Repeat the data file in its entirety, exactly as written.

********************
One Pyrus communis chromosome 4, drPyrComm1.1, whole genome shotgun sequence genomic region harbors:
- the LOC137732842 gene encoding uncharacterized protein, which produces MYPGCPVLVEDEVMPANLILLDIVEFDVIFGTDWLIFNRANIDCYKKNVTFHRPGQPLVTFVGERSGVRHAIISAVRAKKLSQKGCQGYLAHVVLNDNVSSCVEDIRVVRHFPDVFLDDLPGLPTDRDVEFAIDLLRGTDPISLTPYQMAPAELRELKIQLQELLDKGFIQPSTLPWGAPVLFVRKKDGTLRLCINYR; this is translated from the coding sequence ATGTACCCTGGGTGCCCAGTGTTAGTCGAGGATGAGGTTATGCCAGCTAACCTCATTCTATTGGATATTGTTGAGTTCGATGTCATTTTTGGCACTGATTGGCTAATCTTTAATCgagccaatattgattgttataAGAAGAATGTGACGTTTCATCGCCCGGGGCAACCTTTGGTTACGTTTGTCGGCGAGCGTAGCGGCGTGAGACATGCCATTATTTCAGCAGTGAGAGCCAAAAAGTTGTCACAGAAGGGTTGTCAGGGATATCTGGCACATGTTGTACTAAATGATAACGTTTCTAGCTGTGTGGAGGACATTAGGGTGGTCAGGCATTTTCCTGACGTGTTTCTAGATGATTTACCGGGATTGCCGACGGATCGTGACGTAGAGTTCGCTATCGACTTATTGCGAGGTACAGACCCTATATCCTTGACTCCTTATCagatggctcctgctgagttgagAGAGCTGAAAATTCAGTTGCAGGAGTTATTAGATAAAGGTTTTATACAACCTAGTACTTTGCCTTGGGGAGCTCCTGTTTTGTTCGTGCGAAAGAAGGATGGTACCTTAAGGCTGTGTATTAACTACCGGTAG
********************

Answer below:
One Pyrus communis chromosome 4, drPyrComm1.1, whole genome shotgun sequence genomic region harbors:
- the LOC137732842 gene encoding uncharacterized protein, which produces MYPGCPVLVEDEVMPANLILLDIVEFDVIFGTDWLIFNRANIDCYKKNVTFHRPGQPLVTFVGERSGVRHAIISAVRAKKLSQKGCQGYLAHVVLNDNVSSCVEDIRVVRHFPDVFLDDLPGLPTDRDVEFAIDLLRGTDPISLTPYQMAPAELRELKIQLQELLDKGFIQPSTLPWGAPVLFVRKKDGTLRLCINYR; this is translated from the coding sequence ATGTACCCTGGGTGCCCAGTGTTAGTCGAGGATGAGGTTATGCCAGCTAACCTCATTCTATTGGATATTGTTGAGTTCGATGTCATTTTTGGCACTGATTGGCTAATCTTTAATCgagccaatattgattgttataAGAAGAATGTGACGTTTCATCGCCCGGGGCAACCTTTGGTTACGTTTGTCGGCGAGCGTAGCGGCGTGAGACATGCCATTATTTCAGCAGTGAGAGCCAAAAAGTTGTCACAGAAGGGTTGTCAGGGATATCTGGCACATGTTGTACTAAATGATAACGTTTCTAGCTGTGTGGAGGACATTAGGGTGGTCAGGCATTTTCCTGACGTGTTTCTAGATGATTTACCGGGATTGCCGACGGATCGTGACGTAGAGTTCGCTATCGACTTATTGCGAGGTACAGACCCTATATCCTTGACTCCTTATCagatggctcctgctgagttgagAGAGCTGAAAATTCAGTTGCAGGAGTTATTAGATAAAGGTTTTATACAACCTAGTACTTTGCCTTGGGGAGCTCCTGTTTTGTTCGTGCGAAAGAAGGATGGTACCTTAAGGCTGTGTATTAACTACCGGTAG